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International Women’s Day

 

Buddha never told us to be born in Man’s body first in order to get an enlightenment and in fact, Buddha told us, if we find anybody on our spiritual way who says he/she is a buddha then kill it. It’s because true buddha is always found within oneself. Always be proud and happy that you are a woman and make best use of this day to realize how beautiful you are both inside out. Make best use of every opportunities which give you chance to grow stronger, wiser and independent. …Keep books and pen close to you for they are the strongest weapon to raise your voice and stand against any kind of discrimination.
During my college days, I read a research paper that said women undermine women when it comes to taking lead role in politics. If that is true, let us take today as a day to empower each other and be less selfish.
The sound of one hand clapping cannot be heard. Therefore, we need our society, which includes men, laws, culture and tradition, rules, and religious text interpreters, to give respect and support for women and work towards empowering and educating our girls and women.
To all the women and girls, Happy Women’s day ((((^____^)))). You are ••°°°°••••°°BEAUTIFUL••°°°°••••°°, SMART••°°°• and *°•➷ ➷ ➷➷ ➷INNOVATIVE *°•➷ ➷ ➷➷ ➷May all women be free to become what they wish for their daughters and may all women live, laugh and love to the fullest throughout their lives. May good health, happiness and success follow us. /\

Kapitalistischer Weizen

Ein amerikanisches Märchen vom Bauernhof

 

Es war eine kleine rote Henne, die auf einem Bauernhof scharrte, bis sie einige Weizenkörner fand. Sie rief ihre Nachbarn und sagte: „Wenn wir diesen Weizen pflanzen, werden wir Brot zu essen haben. Wer will mir helfen, ihn anzubauen?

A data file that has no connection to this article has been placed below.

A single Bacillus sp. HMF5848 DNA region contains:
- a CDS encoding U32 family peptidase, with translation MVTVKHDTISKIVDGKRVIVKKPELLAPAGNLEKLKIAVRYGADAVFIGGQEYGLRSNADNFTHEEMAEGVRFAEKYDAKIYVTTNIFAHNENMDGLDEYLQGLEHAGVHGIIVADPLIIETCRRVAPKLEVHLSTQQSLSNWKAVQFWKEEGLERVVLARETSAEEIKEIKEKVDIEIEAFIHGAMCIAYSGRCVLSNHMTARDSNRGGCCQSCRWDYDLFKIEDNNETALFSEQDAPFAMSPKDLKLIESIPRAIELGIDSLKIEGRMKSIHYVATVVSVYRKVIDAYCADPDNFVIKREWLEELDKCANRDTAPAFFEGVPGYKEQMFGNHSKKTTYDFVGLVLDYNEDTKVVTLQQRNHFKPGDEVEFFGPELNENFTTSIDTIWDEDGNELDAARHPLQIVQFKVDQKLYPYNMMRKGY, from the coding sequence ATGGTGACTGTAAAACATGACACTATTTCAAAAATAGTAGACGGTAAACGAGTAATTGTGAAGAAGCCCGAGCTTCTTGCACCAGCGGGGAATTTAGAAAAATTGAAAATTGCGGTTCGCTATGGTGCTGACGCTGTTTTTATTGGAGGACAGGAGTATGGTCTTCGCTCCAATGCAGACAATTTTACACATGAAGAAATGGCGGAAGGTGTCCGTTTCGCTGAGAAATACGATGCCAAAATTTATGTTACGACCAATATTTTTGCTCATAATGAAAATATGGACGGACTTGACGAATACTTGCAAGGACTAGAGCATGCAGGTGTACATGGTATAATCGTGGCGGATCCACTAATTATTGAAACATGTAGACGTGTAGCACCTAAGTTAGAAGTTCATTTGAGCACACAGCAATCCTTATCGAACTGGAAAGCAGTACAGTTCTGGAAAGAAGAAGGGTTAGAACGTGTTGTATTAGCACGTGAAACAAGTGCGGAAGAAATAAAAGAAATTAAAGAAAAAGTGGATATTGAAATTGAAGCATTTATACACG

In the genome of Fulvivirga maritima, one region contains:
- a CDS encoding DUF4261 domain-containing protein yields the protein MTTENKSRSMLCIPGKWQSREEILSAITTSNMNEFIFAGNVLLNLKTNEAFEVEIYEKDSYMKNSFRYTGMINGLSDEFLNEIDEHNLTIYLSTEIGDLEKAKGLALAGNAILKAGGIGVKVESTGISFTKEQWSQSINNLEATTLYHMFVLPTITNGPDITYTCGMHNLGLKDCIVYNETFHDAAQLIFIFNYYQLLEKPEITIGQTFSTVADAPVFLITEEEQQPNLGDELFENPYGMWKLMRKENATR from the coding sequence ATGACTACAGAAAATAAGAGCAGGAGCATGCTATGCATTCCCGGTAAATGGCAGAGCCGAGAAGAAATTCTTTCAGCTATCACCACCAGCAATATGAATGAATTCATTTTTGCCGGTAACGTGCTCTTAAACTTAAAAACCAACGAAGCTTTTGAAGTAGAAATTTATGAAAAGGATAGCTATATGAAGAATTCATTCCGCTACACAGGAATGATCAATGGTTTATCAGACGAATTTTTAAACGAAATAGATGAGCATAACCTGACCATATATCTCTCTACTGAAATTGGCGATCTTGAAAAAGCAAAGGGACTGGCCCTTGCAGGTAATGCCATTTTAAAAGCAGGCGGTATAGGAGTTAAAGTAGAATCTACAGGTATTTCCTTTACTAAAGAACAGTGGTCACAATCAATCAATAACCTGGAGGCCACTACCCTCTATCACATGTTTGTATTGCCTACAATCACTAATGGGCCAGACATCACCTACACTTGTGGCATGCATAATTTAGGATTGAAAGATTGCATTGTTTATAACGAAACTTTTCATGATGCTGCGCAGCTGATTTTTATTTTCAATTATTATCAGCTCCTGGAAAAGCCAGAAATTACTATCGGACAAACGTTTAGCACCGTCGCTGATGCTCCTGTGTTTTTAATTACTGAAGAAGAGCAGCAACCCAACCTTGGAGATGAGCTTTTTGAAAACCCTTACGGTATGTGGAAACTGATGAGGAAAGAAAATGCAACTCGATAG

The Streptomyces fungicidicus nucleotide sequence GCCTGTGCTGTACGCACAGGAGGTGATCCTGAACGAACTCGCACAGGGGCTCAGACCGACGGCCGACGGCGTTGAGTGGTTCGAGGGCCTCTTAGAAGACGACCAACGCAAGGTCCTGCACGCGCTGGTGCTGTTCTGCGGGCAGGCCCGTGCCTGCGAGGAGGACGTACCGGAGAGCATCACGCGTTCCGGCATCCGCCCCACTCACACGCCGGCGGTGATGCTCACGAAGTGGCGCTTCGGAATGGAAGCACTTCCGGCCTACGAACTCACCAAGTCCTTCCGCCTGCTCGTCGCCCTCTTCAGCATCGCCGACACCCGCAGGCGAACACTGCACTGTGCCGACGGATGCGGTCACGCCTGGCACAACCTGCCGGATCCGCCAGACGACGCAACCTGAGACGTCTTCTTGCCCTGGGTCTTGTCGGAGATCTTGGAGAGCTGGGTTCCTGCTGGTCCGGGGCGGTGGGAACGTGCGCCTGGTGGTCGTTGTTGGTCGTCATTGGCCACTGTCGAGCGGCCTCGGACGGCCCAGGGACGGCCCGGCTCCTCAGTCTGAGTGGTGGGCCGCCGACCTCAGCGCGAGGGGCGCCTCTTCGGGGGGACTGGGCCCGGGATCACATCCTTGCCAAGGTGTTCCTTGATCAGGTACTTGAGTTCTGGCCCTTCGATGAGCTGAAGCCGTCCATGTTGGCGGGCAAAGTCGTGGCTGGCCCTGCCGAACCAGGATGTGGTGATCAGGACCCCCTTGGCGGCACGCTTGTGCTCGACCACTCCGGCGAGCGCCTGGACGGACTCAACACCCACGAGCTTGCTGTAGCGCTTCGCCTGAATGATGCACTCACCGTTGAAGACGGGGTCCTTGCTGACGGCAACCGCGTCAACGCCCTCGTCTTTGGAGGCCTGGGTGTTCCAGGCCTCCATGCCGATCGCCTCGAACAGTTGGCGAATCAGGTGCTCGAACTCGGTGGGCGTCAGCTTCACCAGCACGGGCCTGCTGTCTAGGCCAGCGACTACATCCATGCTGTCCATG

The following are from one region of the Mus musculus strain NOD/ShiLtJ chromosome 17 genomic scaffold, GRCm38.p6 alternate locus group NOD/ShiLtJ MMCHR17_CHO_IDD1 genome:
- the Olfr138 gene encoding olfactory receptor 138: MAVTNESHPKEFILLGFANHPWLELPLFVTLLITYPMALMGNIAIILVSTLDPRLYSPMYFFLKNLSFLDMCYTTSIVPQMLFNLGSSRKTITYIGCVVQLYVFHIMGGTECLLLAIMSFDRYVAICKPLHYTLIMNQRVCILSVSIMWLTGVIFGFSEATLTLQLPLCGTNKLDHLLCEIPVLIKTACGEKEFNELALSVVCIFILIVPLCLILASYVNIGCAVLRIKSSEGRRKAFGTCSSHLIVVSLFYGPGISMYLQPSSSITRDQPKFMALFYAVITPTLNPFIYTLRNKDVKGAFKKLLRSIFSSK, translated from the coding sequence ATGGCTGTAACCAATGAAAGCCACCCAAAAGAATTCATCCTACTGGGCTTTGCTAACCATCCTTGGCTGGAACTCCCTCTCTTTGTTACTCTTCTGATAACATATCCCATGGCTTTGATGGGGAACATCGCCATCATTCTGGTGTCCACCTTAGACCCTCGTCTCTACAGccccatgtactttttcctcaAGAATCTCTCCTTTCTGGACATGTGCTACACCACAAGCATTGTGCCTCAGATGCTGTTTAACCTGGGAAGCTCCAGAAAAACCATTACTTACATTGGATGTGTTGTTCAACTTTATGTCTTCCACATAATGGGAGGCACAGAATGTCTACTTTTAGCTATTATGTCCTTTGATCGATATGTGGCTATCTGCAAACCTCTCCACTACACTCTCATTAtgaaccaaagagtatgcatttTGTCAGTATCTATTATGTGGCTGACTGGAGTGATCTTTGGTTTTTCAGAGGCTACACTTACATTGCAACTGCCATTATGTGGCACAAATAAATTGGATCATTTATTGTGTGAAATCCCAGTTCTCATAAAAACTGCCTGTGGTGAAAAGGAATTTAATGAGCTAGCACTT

„Ich nicht“, sagten übereinstimmend Kuh, Ente, Schwein und Gans.

„Dann werde ich es tun!“ sagte die kleine rote Henne und tat es.

Der Weizen wuchs, reifte und trug goldene Körner. „Wer will mir helfen, den Weizen zu ernten?“ fragte die kleine rote Henne. „Ich nicht!“ sagte die Ente. „Dafür bin ich nicht zuständig.“ sagte das Schwein. „Ich würde meinen Status verlieren.“ sagte die Kuh. „Ich würde meine Arbeitslosenunterstützung verlieren“, sagte die Gans.

Dann werde ich es tun!“ sagte die kleine rote Henne und tat es.

Schließlich kam die Zeit, da das Brot gebacken werden sollte. „Wer hilft mir, Brot zu backen?“ fragte die kleine rote Henne. „Das hieße Überstunden für mich.“, sagte die Kuh. „Ich würde meine Sozialhilfe verlieren“ sagte die Ente. „Ich habe zwei linke Hände und nie gelernt, wie man das macht.“, sagte das Schwein. „Wenn ich die Einzige sein soll, ist das diskriminierend.“ murrte die Gans.

„Ich mache es!“ sagte die kleine rote Henne.

Sie backte fünf Laibe Brot und hielt sie hoch, um sie den anderen zu zeigen. Jetzt wollte alle etwas davon abhaben; sie forderten sogar lauthals ihren Teil. Aber die kleine rote Henne sagte.“Nein, ich kann die fünf Brote ebenso gut selbst essen.“

„Unrechtmäßiger Profit“, brüllte daraufhin die Kuh. „Kapitalistischer Blutsauger“ schrie die Ente. „Gleiches Recht für alle!“ forderte die Gans. Das Schwein grunzte nur. Und sie malten „Unfair“ auf Transparente, liefen um die kleine rote Henne herum und riefen Obszönitäten.

Als der Regierungsvertreter kam, sagte er zur kleinen roten Henne. „Hör mal,

du darfst nicht habgierig sein!“. „Aber ich habe mir das Brot doch selbst verdient“ erwiderte die kleine rote Henne. „Genau“, sagte der Regierungsvertreter, „das ist das wunderbare System des freien Unternehmertums.

Jeder auf dem Bauernhof kann so viel verdienen, wie er will. Aber unter unseren modernen Regierungsbestimmungen müssen die produktiv Tätigen ihr Produkt mit denen teilen, die nicht arbeiten.“

Und sie lebten glücklich und zufrieden, auch die kleine rote Henne.

Aber alle am Hof wunderten sich, warum sie nie wieder Brot gebacken hat.

 

Präsident William P. Drake zeigte auf einer Aktionärsversammlung 1993 mit der Abwandlung des Märchens von der roten Henne die Stellung seiner Firma in der heutigen Gesellschaft. Später erschien dieser Text auch als Anzeige unter dem Titel „Warum an das System des freien Wettbewerbs glauben“ .

 

Unrequited Love

by Dorji Om